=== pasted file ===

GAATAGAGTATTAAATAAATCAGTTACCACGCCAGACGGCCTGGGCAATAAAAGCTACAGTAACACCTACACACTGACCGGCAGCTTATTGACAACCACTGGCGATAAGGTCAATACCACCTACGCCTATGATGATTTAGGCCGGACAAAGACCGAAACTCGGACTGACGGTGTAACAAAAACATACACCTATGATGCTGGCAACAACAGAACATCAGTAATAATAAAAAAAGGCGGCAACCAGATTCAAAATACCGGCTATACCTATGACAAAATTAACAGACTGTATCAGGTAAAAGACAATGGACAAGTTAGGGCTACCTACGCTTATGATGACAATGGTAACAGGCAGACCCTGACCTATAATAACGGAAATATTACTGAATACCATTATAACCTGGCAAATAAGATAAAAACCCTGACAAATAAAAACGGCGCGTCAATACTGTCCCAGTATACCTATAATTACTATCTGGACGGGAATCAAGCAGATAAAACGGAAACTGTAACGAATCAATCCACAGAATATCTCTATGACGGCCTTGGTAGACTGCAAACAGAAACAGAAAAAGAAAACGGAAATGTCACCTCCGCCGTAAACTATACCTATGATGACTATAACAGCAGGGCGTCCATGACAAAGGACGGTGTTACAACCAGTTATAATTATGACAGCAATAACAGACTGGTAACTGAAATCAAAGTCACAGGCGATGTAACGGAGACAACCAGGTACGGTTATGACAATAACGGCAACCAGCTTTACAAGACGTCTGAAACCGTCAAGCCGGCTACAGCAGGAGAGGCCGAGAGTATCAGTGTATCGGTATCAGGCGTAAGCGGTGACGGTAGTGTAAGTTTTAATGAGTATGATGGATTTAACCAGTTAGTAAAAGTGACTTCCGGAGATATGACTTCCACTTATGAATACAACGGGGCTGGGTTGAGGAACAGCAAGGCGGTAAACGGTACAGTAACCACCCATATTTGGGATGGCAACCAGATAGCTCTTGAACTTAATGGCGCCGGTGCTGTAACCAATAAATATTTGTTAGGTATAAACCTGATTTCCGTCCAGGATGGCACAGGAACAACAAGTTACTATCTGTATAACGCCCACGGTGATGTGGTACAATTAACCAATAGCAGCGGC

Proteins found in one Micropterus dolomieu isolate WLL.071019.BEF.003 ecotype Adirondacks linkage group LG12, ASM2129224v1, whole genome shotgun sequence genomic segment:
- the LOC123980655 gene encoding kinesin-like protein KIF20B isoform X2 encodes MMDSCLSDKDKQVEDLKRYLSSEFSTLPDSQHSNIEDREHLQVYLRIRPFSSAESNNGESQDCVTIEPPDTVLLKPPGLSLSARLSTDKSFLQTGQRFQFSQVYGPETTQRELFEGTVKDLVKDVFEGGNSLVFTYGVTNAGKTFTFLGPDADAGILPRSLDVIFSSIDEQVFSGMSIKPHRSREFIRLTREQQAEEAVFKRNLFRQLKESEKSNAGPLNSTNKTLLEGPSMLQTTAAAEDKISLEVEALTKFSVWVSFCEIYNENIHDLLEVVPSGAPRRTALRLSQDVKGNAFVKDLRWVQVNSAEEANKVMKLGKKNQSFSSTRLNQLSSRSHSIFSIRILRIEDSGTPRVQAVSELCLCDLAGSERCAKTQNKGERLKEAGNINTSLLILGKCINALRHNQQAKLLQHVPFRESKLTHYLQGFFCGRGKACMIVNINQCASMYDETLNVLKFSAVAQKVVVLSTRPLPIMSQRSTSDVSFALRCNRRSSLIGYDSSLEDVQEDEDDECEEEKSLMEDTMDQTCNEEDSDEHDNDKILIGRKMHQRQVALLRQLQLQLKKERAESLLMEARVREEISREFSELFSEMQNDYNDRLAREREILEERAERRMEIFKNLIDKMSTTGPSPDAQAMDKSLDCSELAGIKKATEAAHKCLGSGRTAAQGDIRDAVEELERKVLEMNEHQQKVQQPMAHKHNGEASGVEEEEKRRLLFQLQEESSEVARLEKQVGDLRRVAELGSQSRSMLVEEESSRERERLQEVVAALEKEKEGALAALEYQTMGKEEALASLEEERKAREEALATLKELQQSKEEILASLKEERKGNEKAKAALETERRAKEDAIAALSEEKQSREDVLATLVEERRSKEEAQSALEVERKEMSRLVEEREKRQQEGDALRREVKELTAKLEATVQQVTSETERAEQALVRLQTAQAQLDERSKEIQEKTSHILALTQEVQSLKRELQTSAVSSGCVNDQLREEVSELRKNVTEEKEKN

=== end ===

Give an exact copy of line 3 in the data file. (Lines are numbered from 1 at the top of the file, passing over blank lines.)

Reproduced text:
- the LOC123980655 gene encoding kinesin-like protein KIF20B isoform X2 encodes MMDSCLSDKDKQVEDLKRYLSSEFSTLPDSQHSNIEDREHLQVYLRIRPFSSAESNNGESQDCVTIEPPDTVLLKPPGLSLSARLSTDKSFLQTGQRFQFSQVYGPETTQRELFEGTVKDLVKDVFEGGNSLVFTYGVTNAGKTFTFLGPDADAGILPRSLDVIFSSIDEQVFSGMSIKPHRSREFIRLTREQQAEEAVFKRNLFRQLKESEKSNAGPLNSTNKTLLEGPSMLQTTAAAEDKISLEVEALTKFSVWVSFCEIYNENIHDLLEVVPSGAPRRTALRLSQDVKGNAFVKDLRWVQVNSAEEANKVMKLGKKNQSFSSTRLNQLSSRSHSIFSIRILRIEDSGTPRVQAVSELCLCDLAGSERCAKTQNKGERLKEAGNINTSLLILGKCINALRHNQQAKLLQHVPFRESKLTHYLQGFFCGRGKACMIVNINQCASMYDETLNVLKFSAVAQKVVVLSTRPLPIMSQRSTSDVSFALRCNRRSSLIGYDSSLEDVQEDEDDECEEEKSLMEDTMDQTCNEEDSDEHDNDKILIGRKMHQRQVALLRQLQLQLKKERAESLLMEARVREEISREFSELFSEMQNDYNDRLAREREILEERAERRMEIFKNLIDKMSTTGPSPDAQAMDKSLDCSELAGIKKATEAAHKCLGSGRTAAQGDIRDAVEELERKVLEMNEHQQKVQQPMAHKHNGEASGVEEEEKRRLLFQLQEESSEVARLEKQVGDLRRVAELGSQSRSMLVEEESSRERERLQEVVAALEKEKEGALAALEYQTMGKEEALASLEEERKAREEALATLKELQQSKEEILASLKEERKGNEKAKAALETERRAKEDAIAALSEEKQSREDVLATLVEERRSKEEAQSALEVERKEMSRLVEEREKRQQEGDALRREVKELTAKLEATVQQVTSETERAEQALVRLQTAQAQLDERSKEIQEKTSHILALTQEVQSLKRELQTSAVSSGCVNDQLREEVSELRKNVTEEKEKN